Optic Review: Riton RT-S Mod 3 Gen2 1-4x24IR Scope

Riton Optics is a family-owned, Veteran-founded and operated optics manufacturer that has been getting a lot of looks since their inception in 2013. More and more retailers are stocking their products; then watching them fly out the door. And for good reason…

In short; Riton has struck a nice balance between high-quality HD Japanese glass, crisp reticles, thicker-walled (by 20-30%) CNC-machined one-piece aluminum tubes, and exacting testing standards to deliver scopes at prices that you may not believe once you look through the glass.

Dollar for dollar, Riton seems to deliver a better-quality, but slightly sturdier scope than comparable models.

Do you remember the much-talked-about recent XTech world record-setting 650-pound binary explosion that neutralized 8,400 AK magazines? Veteran Navy Seal Charlie Melton made that 800-yard shot using a custom .22 Tejas rifle which just happened to be outfitted with a Riton RT-S Mod 7 5-25x56IR (above). That’s one heck of a nice setup, especially with the added Thunderbeast silencer and AccuTac bipod.

Having seen other great shots and after examining most of Riton’s scopes, red dot sights, and binoculars in stores, I was excited when I got my hands on the RT-S-MOD 3 Gen2 1-4×24/IR second focal plane scope and accompanying RT-M Precision QD Mount.

Box in-hand, I noticed how well the RT-S Mod 3 scope is packaged; free-floated in high-density foam inside a cardboard box with small magnetic closures. The scope’s two flip-up caps come pre-installed, providing an additional layer of protection during its journey to the end customer.

Within the package you’ll also find an owner’s manual, cleaning cloth, and hex keys. Everything is notably clean and dust-free.

Breaking-down the optic’s mouthful of a name, RT-S Mod 3 Gen2 1-4×24/IR, you’ll find it conveys quite a bit of information about the unit:

RT” = Riton

-S” = Scope (versus “-R” for red dot sight or “-B” for binoculars)

Mod 3” = Optics designed specifically for MSR / AR-15 platform tactical and target shooting

Gen2” = Gen2 features push/pull locking zero reset turrets

1-4×24” = 1 to 4 magnification range with 24mm ocular lens

IR” = Illuminated reticle

Riton takes great care in producing all of their products, most (if not all) of which are assembled in an EP-level clean room and nitrogen purged and sealed. As a result, it is 100-percent waterproof, fog proof, and shockproof up to 1200 G’s.

Out of the box and sans mount, the RT-S Mod 3 Gen2 scope looks and feels impressive, but is also on the weighty side at 19.2-ounces. The optic’s Type III Hard Coat Anodize finish is consistent across all parts of the scope and reflects minimal light. A solid, robust aesthetic flows through each dial and turret cap and is a reflection of how rugged the scope feels in-hand.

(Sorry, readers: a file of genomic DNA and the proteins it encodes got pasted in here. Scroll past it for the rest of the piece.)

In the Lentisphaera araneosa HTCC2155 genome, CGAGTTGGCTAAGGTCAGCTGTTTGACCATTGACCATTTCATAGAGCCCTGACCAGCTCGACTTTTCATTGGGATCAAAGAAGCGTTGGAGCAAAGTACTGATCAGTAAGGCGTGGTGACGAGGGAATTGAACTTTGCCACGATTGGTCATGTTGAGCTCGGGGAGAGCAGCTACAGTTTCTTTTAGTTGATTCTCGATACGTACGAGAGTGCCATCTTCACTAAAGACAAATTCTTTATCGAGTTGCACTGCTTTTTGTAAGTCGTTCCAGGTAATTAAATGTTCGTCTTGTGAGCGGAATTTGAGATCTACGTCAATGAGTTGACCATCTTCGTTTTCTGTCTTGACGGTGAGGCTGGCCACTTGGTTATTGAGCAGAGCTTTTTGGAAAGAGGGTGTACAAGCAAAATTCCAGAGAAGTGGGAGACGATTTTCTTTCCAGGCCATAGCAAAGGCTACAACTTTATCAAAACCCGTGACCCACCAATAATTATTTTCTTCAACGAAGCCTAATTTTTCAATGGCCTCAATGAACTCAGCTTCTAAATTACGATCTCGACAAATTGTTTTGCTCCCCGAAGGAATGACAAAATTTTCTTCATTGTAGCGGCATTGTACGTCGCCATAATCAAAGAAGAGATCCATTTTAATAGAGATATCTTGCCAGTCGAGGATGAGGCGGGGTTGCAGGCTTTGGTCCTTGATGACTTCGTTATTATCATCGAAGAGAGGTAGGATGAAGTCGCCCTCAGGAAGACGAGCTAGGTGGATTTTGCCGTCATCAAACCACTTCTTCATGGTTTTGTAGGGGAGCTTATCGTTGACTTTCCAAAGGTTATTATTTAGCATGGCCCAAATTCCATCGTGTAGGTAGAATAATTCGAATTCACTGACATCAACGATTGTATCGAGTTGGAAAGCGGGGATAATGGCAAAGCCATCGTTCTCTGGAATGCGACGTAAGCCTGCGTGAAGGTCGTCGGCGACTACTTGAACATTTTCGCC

The scope’s push-pull locking zero reset turrets are well-designed and easy to operate. Unlocking the turret by pulling outward is an extremely smooth and quiet operation, as is adjusting for windage and elevation, which has a lightly tactile and audible indexing of each 1/2 MOA adjustment click.

Outfitted with rugged caps that display crisp laser-engraved elevation and windage hash marks, as well as scallops for super-easy gripping and rotation of the turrets, Riton’s 1-4×24 Mod 3 Gen2 scope allows for +/- 40-inches at 100-yards.

The magnification ring is also easy to grip and rotates smoothly. However, it’s extremely tight and I’d recommend using Riton’s optional RTL-135 Throw Lever if you want quicker manipulation of the magnification ring.

The bevel on the front of the ring is a nice transition from the 30mm tube to the fast-focus eyepiece. Etched magnification indications are somewhat small, but clearly and crisply etched into the ring. Parallax is fixed at 100-yards.

The RT-S 1-4×24 Mod 3 Gen2 scope’s illumination dial falls right in line with the other adjustment rings; laser-etched illumination indicators range from 0 to 11 and when rotating through the positions, while nearly silent mechanically, each position is solid and tactile.

At the beginning of the fast-focus eyepiece is a diopter adjustment ring with indexing slots for the provided flip-up cap. The diopter functions in a standard fashion, twisting to increase or decrease focus. The ring is, once again, very fluid; borderline too easy to adjust.

As is fairly standard, the illumination dial doubles as a battery compartment. One CR2032 battery powers the RT-S 1-4×24’s BDC reticle.

The compartment’s cap features an O-ring seal to prevent moisture and dust from penetrating the unit. And with no texturing on the battery cap’s rim, you’ll need an item like a quarter to unscrew or replace it.

The scope’s BDC reticle (above) is specifically designed for 5.56 NATO 55-grain ammunition (100-yard zero). Riton advertises the reticle will allow for hits out to 600 yards using the BDC reticle holdover alone (assuming the shooter can read and compensate for environmental conditions).

Riton’s BDC reticle, designed for quick target acquisition, is impressively sharp and un-cluttered. The center cross-hairs are thin and spaced away from their extensions, allowing the shooter to see more of the target. Each dot/hash mark below the thin crosshair is a 100-yard increment for holdover.

The RT-S 1-4×24’s illuminated reticle is very crisp. Even at its max setting of 11 the red light does not bleed outside of the crosshairs. Frankly, the above photo doesn’t do the illuminated reticle justice – it’s much sharper in person.